Brand New Cadillac: Can we still find the America at the heart of automobiles built by companies that have their roots here? Re-imagining Infrastructure: America is rich in expertise and dollars, but a desperately needed infrastructure renewal depends on something else. Broke Town, USA: Everybody’s suddenly petrified about municipal debt, but the fate of bondholders ought to be the least of our worries. A review of The Great Stagnation: How America Ate All The Low-Hanging Fruit of Modern History, Got Sick, and Will (Eventually) Feel Better by Tyler Cowen (and more and more and more and more). Brad DeLong on how politics is undermining our economy: We could reduce unemployment — if only Washington wanted to. Can organized labor lead a movement to restore broad economic security? It's hard to imagine who else will. Are tiger moms good for the American economy? In the depths of the recession, we were supposed to be in a new era of thrift — so why are Americans spending again? Generation Earn: Are young Americans spendthrift by nature? It's the inequality, stupid: Eleven charts that explain everything that's wrong with America. Probing the depths of the "submerged state": A welter of tax credits, breaks and incentives help Americans out in ways they don’t understand or appreciate — this ignorance could have real consequences in debates about tax reform and deficit reduction (and more and more). Why not a negative income tax? Replace the welfare state with a cash subsidy for the poor. John J. DiIulio Jr. on the value of nonprofits: What would it cost Uncle Sam to replace Catholic agencies?

A new issue of Liminalities is out. Amy J. Sepinwall (Penn): Guilty by Proxy: Expanding the Boundaries of Responsibility in the Face of Corporate Crime. Kerrie Mills revisits fond memories of reading the Guinness Book of World Records as a child (it sure beats "Nightmare on Elm Street"), and the lasting distortion the series has wrought upon her life. Alan Bekhor on God, the West and the scholastic mentality. Lady Gaga’s crazy anthem to biological determinism: The pop megastar’s pro-gay hit "Born This Way" confirms that even this manic queen of reinvention buys into modern notions of fate. When the end of life comes later in life, the consequences are often unexpected — and often painful. The President and the E-Word: When presidents call engineers by their first names, and when they don't. Hugh Hefner, 84 and on the verge of his third marriage, is buying back Playboy Enterprises, because some things are better done in private. From Tikkun, does evolution have a direction? Andrew P. Smith investigates. "Blaming the victim", a phrase originally intended to critique the attribution of social disadvantage to "inherent faults" of black Americans, has since come to mean something else: the condemnation of self-designated "victims" as manipulative. Protocol: Lanie Denslow on diplomacy’s silent and invisible partner. Hostile Object Theory: What is this disconcerting antipathy glimpsed when everyday objects malfunction or break-down and seem, darkly, to want to hurt us? A review of A Genealogy of Evil by David Patterson. The printed world: Three-dimensional printing from digital designs will transform manufacturing and allow more people to start making things. A review of Friend v. Friend: The Transformation of Friendship and What the Law Has to Do with it by Ethan J. Leib.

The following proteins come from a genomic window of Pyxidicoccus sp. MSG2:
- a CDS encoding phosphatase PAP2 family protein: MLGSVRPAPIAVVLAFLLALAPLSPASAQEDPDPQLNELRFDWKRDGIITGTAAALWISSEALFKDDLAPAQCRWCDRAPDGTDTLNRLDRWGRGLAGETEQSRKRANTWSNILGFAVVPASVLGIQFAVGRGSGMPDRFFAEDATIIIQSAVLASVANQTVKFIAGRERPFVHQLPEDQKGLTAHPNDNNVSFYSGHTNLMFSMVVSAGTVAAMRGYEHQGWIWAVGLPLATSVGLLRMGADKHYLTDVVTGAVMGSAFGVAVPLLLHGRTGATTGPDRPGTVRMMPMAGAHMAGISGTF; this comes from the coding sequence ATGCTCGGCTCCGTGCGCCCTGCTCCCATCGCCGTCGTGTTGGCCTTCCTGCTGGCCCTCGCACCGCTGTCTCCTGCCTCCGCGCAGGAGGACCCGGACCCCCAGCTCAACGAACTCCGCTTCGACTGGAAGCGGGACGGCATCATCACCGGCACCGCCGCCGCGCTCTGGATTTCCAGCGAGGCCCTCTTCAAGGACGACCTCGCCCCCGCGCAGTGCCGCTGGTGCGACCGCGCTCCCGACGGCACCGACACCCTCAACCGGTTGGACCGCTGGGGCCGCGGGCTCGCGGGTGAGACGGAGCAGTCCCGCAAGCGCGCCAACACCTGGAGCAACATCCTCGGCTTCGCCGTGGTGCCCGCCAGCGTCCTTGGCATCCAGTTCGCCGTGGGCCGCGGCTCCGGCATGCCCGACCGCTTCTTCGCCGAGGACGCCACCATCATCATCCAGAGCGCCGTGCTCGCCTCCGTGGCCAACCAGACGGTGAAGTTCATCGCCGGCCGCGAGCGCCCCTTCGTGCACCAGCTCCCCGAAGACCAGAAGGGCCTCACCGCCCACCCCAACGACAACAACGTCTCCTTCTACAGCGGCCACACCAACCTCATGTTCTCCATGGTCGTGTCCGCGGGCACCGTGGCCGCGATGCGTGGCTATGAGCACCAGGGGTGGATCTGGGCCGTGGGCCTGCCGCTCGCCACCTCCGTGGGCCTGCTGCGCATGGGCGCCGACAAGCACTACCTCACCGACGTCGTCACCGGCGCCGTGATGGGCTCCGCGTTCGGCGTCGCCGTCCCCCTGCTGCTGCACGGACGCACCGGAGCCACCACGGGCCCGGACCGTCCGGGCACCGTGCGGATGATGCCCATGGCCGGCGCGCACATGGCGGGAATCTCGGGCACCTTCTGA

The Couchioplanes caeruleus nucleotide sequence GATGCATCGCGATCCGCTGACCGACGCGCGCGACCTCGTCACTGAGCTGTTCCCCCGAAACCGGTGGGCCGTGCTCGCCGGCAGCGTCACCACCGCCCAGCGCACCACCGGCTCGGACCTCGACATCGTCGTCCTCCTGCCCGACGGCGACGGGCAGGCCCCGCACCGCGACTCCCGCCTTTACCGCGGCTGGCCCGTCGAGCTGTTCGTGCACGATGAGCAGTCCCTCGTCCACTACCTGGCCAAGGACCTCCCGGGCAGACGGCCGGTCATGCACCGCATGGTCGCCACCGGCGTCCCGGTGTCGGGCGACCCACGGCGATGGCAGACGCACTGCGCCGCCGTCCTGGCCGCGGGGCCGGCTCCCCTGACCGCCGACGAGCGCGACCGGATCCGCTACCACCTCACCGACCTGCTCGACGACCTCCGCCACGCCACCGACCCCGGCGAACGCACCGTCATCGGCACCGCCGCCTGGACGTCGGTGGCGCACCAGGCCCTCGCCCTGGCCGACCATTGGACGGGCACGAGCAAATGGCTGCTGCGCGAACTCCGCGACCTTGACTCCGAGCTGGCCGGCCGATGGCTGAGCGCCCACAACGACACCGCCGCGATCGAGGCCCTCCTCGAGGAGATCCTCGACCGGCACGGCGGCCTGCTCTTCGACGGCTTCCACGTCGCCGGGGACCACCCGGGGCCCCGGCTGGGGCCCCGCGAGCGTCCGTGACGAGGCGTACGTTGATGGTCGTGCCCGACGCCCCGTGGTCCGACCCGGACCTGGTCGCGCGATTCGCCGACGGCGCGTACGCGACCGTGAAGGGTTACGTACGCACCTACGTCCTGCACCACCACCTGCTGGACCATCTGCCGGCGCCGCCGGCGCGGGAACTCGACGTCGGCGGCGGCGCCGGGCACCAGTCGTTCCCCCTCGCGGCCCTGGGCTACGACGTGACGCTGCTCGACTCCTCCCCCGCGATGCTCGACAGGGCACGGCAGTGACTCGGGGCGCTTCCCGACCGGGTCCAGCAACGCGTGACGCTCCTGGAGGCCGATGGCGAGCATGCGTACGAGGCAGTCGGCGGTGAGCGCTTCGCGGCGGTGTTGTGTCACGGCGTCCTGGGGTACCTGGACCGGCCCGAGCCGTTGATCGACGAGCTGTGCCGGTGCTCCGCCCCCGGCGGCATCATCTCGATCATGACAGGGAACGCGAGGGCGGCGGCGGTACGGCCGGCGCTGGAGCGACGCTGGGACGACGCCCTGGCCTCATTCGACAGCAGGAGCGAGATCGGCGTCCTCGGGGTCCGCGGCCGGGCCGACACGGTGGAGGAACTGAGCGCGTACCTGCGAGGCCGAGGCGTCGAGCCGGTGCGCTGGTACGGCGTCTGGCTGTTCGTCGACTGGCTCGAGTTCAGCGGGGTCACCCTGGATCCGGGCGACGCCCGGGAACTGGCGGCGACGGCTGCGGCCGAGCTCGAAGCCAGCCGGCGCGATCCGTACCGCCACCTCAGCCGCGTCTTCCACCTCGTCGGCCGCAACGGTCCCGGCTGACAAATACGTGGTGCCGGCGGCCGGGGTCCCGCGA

Noah Weisbord (FIU): Evolutions of the Jus Ad Bellum: The Crime of Aggression. Peter Turchin (UConn): Warfare and the Evolution of Social Complexity: A Multilevel-Selection Approach. Randall Collins (Penn): A Dynamic Theory of Battle Victory and Defeat. Christopher J. Coyne (George Mason) and Adam J. Pellillo (West Virginia): The Political Economy of War and Peace. Matt Motyl (Virginia), Joshua Hart (Union), and Tom Pyszczynski (Colorado): When Animals Attack: The Effects of Mortality Salience, Infrahumanization of Violence, and Authoritarianism on Support for War. From Smells Like Science, an article on chimpanzee warfare, the first part of a series, Why We Fight, about the origins of warfare (and an interview with primatologist John Mitani). Nasty, brutish and not that short: Medieval warfare was just as terrifying as you might imagine. A review of War in an Age of Risk by Christopher Coker. An interview with Jeremy Black on the history of war. A review of Killing in War by Jeff McMahon. A review of Moral Dilemmas of Modern War: Torture, Assassination, and Blackmail in an Age of Asymmetric Conflict by Michael Gross. Survey Says: War is the irrational choice. Ideas of the century: Nancy Sherman on the moral psychology of war (and more). From Cato Unbound, Andrew Mack on A More Secure World. Two recent books cast doubt on the value of the existing laws of war when it comes to safeguarding civilians in an age of unconventional conflict, but the current regulations constitute a firm foundation on which to better protect civilians.